Yet strangely it was this scenario that facilitated my House Music epiphany. I was already well into various forms of electronic music by that stage, following a lonely path through Hip Hop, Industrial, EBM etc, but it actually took me a little while to really warm to this new Chicago sound that everyone was getting excited/annoyed about. I was appreciating some of the early crossover hits like Steve 'Silk' Hurley's "Jack Your Body", but at that point it was still a sort of novelty thing - nobody yet knew just how important those early signs were. The 'moment of clarity' hit me on the dancefloor one night. The fact that I was wankered on booze at Spirals rather than E'd up in a field is fucking irrelevant as far as I'm concerned. To be honest I never bought into that whole Rave dream anyway, I've always been more of a cosmopolitan clubber; more of a drinker than a pill-popper. But what was the track that triggered the thunder-clap in my psyche?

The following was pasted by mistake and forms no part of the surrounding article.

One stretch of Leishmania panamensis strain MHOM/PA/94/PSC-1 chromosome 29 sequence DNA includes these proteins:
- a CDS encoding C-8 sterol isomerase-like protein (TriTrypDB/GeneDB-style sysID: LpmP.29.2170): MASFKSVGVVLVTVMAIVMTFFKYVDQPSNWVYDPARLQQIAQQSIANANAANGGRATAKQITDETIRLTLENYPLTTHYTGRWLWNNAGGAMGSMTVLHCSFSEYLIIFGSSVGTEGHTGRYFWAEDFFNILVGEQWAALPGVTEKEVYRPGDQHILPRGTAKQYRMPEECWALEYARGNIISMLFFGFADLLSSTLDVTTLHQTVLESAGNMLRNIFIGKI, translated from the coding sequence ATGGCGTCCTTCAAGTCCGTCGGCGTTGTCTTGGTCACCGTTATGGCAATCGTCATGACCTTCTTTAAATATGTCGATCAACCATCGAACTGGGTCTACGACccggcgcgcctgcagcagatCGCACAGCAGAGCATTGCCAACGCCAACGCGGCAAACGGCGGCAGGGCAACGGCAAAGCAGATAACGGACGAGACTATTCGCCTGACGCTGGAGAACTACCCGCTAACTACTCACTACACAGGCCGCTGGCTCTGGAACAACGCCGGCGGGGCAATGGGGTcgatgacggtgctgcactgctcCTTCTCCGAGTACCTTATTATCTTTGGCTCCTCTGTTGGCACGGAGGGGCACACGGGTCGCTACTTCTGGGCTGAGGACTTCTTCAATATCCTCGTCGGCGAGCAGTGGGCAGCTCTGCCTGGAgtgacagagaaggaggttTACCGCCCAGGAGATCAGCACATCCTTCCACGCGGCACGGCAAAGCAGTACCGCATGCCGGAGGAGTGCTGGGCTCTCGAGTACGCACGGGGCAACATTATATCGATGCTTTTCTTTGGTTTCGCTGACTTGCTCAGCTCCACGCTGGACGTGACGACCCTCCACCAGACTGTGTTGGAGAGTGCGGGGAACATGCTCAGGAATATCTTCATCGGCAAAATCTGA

I dunno what possessed the resident DJ to start dropping that tune, but it was the first big House anthem at Spirals and all the kids went nuts when it came on. Imagine all those fairly 'straight', naive, exclusively caucasion youths, dressed in their posh clobber flaring fluorescent purpley-white, bouncing around excitedly to House Nation's relentless 4/4 throb for the first time, with the laser's emerald green beams tracing weird scribbles across the dancefloor, penetrating through thick clouds of dry ice, flashing in time to the electronic handclap rolls and mind-bendingly repetitive "ow-ow ow-ow-ow-ow 'owse nation!" sample. That first volley of four crash cymbals leading into the closed hi-hats on 1/6ths still takes my fucking breath away. And the bassline just sucks me in everytime. Maybe it's not one of the most widely revered of the Chicago classics, but in terms of impact on me personally, "House Nation" is up there with the greats.